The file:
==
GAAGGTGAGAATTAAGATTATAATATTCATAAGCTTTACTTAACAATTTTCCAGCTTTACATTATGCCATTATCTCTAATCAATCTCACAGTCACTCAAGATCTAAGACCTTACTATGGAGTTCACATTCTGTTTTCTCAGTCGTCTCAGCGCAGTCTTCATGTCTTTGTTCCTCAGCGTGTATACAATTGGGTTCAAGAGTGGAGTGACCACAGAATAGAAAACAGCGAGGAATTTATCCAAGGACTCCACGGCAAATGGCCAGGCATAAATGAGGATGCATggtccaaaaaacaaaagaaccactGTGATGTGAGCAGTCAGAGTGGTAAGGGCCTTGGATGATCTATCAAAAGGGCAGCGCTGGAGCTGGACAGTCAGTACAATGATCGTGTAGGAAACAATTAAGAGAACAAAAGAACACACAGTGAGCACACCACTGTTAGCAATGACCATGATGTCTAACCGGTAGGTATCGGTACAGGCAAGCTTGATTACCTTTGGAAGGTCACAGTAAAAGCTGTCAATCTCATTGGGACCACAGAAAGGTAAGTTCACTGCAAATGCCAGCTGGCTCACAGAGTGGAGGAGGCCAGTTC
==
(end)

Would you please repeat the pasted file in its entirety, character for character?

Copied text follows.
GAAGGTGAGAATTAAGATTATAATATTCATAAGCTTTACTTAACAATTTTCCAGCTTTACATTATGCCATTATCTCTAATCAATCTCACAGTCACTCAAGATCTAAGACCTTACTATGGAGTTCACATTCTGTTTTCTCAGTCGTCTCAGCGCAGTCTTCATGTCTTTGTTCCTCAGCGTGTATACAATTGGGTTCAAGAGTGGAGTGACCACAGAATAGAAAACAGCGAGGAATTTATCCAAGGACTCCACGGCAAATGGCCAGGCATAAATGAGGATGCATggtccaaaaaacaaaagaaccactGTGATGTGAGCAGTCAGAGTGGTAAGGGCCTTGGATGATCTATCAAAAGGGCAGCGCTGGAGCTGGACAGTCAGTACAATGATCGTGTAGGAAACAATTAAGAGAACAAAAGAACACACAGTGAGCACACCACTGTTAGCAATGACCATGATGTCTAACCGGTAGGTATCGGTACAGGCAAGCTTGATTACCTTTGGAAGGTCACAGTAAAAGCTGTCAATCTCATTGGGACCACAGAAAGGTAAGTTCACTGCAAATGCCAGCTGGCTCACAGAGTGGAGGAGGCCAGTTC